The trouble started when Thomas R. Holtz Jr., an expert on the Tyrannosaurus rex, typed “Hell Creek Formation,” the rock unit in Montana where the remains of North America’s last giant dinosaurs have been found.
He was trying to answer a colleague’s question after an online presentation during the first day of the Society of Vertebrate Paleontology’s 80th annual conference.
But Mr. Holtz was stunned when instead of the word “Hell,” four asterisks appeared in the chat.
Puzzled, he described the issue on Twitter. Colleagues chimed in with other words that had been rejected by the software system set up to filter out profanities: knob, pubis, penetrate and stream, among others.
“Most funny to us was the censorship of ‘bone,’ which, after all, are the main thing we work with,” Mr. Holtz said.
Many have raised concerns about online censorship by large tech companies. Instagram has been criticized for banning posts of art featuring nudity. In 2016, the Swedish Cancer Society used graphics of square-shaped breasts in a video about breast exams to evade Facebook’s censors.
But the blocking of benign terms commonly used by paleontologists seemed especially overzealous.
After Mr. Holtz posted a list of the banned words on Twitter, he received a series of responses.
Some users were outraged.
“Pubis? Seriously? What are you going to call it???” wrote L.P. Norman, a self-described amateur astronomer. “The forward of the ischium bone???”
Others tried to be helpful.
“Gettathesaurus,” one person wrote.
The paleontology conference, which attracts hundreds of scientists, amateur bone collectors and dinosaur enthusiasts every year, was supposed to take place in Cincinnati. But the pandemic forced the organizers to move it online, like thousands of other trade shows, summits and professional conferences that were scheduled to be held at hotels and convention centers.
That meant scrambling to organize sessions for panelists who had expected to make presentations in public, and developing codes of conduct for participants to prevent any embarrassing conduct online.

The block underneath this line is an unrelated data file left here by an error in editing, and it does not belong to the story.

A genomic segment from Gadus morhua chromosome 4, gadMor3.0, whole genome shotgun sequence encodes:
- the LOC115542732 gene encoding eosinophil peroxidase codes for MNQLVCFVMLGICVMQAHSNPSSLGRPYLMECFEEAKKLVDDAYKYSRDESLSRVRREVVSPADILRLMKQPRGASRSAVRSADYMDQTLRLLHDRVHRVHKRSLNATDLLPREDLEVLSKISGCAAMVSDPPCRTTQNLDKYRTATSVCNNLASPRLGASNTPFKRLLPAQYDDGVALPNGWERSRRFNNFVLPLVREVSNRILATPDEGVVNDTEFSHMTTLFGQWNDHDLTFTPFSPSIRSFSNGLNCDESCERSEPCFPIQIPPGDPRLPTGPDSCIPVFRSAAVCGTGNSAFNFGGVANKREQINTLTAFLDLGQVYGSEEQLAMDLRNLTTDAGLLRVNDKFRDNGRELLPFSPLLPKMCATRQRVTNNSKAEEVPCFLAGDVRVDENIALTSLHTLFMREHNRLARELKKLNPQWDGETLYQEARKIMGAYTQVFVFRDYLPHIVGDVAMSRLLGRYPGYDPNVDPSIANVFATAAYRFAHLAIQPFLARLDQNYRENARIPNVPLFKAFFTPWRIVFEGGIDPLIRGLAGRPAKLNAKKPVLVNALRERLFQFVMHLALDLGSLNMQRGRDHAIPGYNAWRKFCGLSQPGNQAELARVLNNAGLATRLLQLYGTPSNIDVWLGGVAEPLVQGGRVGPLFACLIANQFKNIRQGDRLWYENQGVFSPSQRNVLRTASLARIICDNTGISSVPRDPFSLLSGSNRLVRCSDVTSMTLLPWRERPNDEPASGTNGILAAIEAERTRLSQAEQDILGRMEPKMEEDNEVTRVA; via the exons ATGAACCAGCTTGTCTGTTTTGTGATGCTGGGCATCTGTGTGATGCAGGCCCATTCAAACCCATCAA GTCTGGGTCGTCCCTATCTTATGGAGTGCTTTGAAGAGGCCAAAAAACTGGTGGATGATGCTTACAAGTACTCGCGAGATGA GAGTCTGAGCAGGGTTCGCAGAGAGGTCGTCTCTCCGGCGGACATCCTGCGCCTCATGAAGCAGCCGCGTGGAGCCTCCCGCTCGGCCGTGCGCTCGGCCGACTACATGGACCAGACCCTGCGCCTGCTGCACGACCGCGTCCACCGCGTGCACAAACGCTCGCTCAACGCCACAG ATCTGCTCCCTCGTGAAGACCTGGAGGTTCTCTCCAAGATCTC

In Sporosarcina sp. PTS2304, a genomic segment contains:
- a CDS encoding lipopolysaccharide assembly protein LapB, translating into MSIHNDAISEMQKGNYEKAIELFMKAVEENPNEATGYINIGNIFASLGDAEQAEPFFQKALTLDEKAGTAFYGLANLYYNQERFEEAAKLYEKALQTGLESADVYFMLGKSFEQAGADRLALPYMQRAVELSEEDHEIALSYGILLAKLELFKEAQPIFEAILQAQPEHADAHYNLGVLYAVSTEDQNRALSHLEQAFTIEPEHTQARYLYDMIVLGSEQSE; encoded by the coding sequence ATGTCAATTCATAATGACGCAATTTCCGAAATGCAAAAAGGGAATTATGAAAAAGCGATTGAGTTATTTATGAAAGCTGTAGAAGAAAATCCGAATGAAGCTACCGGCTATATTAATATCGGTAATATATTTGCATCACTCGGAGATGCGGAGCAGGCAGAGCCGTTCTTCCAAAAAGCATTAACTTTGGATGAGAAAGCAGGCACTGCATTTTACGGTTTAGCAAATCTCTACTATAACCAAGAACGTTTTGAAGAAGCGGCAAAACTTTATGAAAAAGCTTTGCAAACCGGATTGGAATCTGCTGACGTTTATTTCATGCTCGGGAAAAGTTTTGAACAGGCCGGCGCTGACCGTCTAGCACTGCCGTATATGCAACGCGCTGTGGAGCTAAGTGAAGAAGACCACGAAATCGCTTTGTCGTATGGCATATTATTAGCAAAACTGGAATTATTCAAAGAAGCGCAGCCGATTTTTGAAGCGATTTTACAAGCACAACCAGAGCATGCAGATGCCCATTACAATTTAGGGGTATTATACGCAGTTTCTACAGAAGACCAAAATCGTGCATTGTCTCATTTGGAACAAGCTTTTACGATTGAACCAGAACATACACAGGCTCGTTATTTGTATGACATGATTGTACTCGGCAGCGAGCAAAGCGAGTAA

The society contracted with a software company that provides chat sessions with built-in algorithms that could filter any profanities or offensive terms.
“All software plug-ins are going to have filters in to make sure you don’t get out of control,” said Carolyn Bradfield, chief executive of Convey Services, the company hired by the society.
“In that particular case, the filter was too tight,” she said.
Ms. Bradfield, who listened in on 10 sessions, said she learned of the problem from participants who were talking about it. She said she was as surprised as everyone else.
“I don’t know why in the world the word ‘bone’ was in there,” Ms. Bradfield said.
Jessica Theodor, president of the society, said participants kept finding other words that triggered the asterisks and alerted the society’s leaders, who then relayed the information to Convey Services. The company quickly removed the words as it learned about them.
Paleontologists began having fun with the system.
They typed in random words to see which ones would result in asterisks. One created a meme that compared their efforts with those of the velociraptors in the film “Jurassic Park” that threw themselves against an electric fence to find weak spots.
“A couple of us chuckled and started calling Hell Creek ‘Heck Creek,’” said Stephanie K. Drumheller, a lecturer and paleontologist at the University of Tennessee.
Jack Tseng, a professor of paleontology at the University of California, Berkeley, said some censored words were not as amusing.
For instance, Wang, a popular surname in China, was also replaced with asterisks.
“I knew how Wang was used in the vernacular,” Professor Tseng said. “I did go to high school.”
He was curious if Johnson, another surname that can be used as a term for male genitalia, would make it through. To his dismay, the system allowed it.
“That was bothersome,” Professor Tseng said. “If you’re going to censor, censor everything. Censor Johnson so everyone is offended.”
Ms. Bradfield said she did not know why Wang was caught by the algorithm but not Johnson.
Convey Services used a third party — Arena.im — to provide the technology that filtered out certain words. But Ms. Bradfield said it was ultimately her company’s responsibility to make sure it avoided a similar problem in the future.
The solution, she said, was straightforward.
“We have to make sure we take that filter and remove words that are stupid and shouldn’t have been there,” she said.
Still, Professor Theodor, who teaches at the University of Calgary in Alberta, Canada, said she was relieved by how smoothly the five-day conference ultimately unfolded.
“If this is the worst thing that happens when we move our paleontology conference online, that’s just fine,” she said.
Professor Tseng, who has been attending the conferences since he was an undergraduate, said the episode has led him to question how he and his colleagues sound when laypeople hear them discussing knobs and bones out of context.
“Maybe if you hear a bunch of paleontologists talk in the field it sounds very dirty,” he said. “And we just don’t realize it.”
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